# A[1,3] A[1,6]
# A[8,3] A[8,6]


### You can get MATLAB-like concatenation with np.block

In MATLAB, you can easily concatenate many smaller matrices into a bigger one with []. In NumPy, you can use np.block() to perform similar operations.

MATLAB:

A = [1 3;2 4];
v1 = [-1 -1];
v2 = [1; 1];
S = [9 v1;v2 A];
disp(S);
% [9 -1 -1
%  1  1  3
%  1  2  4]


Python:

A = np.array([[1., 3.], [2., 4.]])
v1 = np.array([[-1., -1.]])
v2 = np.array([[1.], [1.]])
S = np.block([[9., v1], [v2, A]])
print(S)
# [[ 9. -1. -1.]
#  [ 1.  1.  3.]
#  [ 1.  2.  4.]]


## Linear algebra

In MATLAB, the linear algebra routines are globally available. In Python, these routines can by found under np.linalg. Some other matrix functions such as sqrtm() can be found under scipy.linalg[5].

### You cannot use apostrophe to obtain the conjugate transpose

In MATLAB, the conjugate transpose (or Hermitian) of a matrix, A, can be simply expressed with A' (a single apostrophe means conjugate transpose, while .' means normal transpose). In NumPy, there is no such shortcut.

MATLAB:

% Compute A^H A
B = A' * A;


Python:

# Compute A^H A
B = A.conj().T @ A


### You can use eigh instead of eig for Hermitian matrices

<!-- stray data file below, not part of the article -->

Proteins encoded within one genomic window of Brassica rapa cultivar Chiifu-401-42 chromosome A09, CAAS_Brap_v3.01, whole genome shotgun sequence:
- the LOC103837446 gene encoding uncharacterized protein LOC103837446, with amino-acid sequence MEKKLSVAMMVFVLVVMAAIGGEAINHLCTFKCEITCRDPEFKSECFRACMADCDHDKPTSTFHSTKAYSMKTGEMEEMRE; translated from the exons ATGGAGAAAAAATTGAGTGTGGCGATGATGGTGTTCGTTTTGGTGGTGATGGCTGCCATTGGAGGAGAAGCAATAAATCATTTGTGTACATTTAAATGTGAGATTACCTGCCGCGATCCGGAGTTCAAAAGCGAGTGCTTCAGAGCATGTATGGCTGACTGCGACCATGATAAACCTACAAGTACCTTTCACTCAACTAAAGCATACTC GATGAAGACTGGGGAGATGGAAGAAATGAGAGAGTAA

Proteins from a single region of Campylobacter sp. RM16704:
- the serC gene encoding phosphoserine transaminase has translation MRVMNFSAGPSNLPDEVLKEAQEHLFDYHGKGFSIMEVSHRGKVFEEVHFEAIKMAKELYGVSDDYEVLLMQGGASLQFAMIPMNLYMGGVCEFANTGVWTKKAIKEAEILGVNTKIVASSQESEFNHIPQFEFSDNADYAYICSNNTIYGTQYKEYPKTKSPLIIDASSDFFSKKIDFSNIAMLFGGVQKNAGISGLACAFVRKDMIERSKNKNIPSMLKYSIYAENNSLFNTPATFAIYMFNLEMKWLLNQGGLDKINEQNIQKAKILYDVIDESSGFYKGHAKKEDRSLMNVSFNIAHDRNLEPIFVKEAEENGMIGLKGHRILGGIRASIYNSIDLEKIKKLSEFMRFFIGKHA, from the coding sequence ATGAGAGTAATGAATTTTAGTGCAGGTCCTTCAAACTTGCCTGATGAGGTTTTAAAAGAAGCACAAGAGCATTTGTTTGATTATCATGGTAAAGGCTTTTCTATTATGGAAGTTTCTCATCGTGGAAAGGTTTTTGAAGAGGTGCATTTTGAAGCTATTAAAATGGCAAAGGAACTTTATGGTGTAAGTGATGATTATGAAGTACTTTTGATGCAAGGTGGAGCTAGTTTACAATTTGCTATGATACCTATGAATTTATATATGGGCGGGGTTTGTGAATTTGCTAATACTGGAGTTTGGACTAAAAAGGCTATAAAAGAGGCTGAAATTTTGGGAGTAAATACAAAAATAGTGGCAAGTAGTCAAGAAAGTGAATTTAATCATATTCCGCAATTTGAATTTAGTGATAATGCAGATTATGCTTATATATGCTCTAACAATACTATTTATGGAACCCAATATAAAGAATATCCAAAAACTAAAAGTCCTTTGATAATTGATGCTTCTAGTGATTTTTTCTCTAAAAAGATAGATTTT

In MATLAB, the eig function is design for general eigendecomposition problems. Therefore, if the input matrix is expected to be Hermitian, but actually not due to numerical errors, eig will use the algorithms for non-Hermitian matrices, which may produce undesired results. Hence, if the input matrix, A, is expected to be Hermitian, we usually pass in 0.5*(A + A') instead of A. For more details, you can check my previous article here).

In NumPy, there is no such problem because np.linalg provides a function named eigh, which is designed for Hermitian matrices.

MATLAB:

% Even if A is supposed to be Hermitian, we
% need to force it to be numerically Hermitian.
A = 0.5 * (A + A');
[E, V] = eig(A, 'vector');


Python:

# We can use eigh instead of eig, which will
# only use the upper (or lower) triangular part.
v, E = np.linalg.eigh(A)



### Use np.linalg.lstsq to implement mldivide and mrdivide

MATLAB overloads \ and / with matrix right division, mrdivide, and matrix left division, mldivide, respectively[6]. In NumPy, \ is not an operator and / means element-wise division. You can simply use np.linalg.lstsq to implement mldivide and mrdivide (or np.linalg.solve for the invertible case).

MATLAB:

% Evaluate mrdivide.
A / B
% Evaluate mldivide.
A \ B
% Evaluate A B^{-1}.
A / B
% Evaluate A^{-1} B.
A \ B


Python:

# Evaluate mrdivide.
np.linalg.lstsq(B.T, A.T)[0].T
# Evaluate mldivide.
np.linalg.lstsq(A, B)
# Evaluate A B^{-1}.
np.linalg.solve(B.T, A.T).T
# Evaluate A^{-1} B.
np.linalg.solve(A, B)


## Signal processing

MATLAB provides a rich set of functions for signal processing related applications (e.g., spectral analysis, filtering, filter design etc.). In Python, relevant functions can be found under scipy.signal[7]

### SciPy has find_peaks, but does not have imregionalmax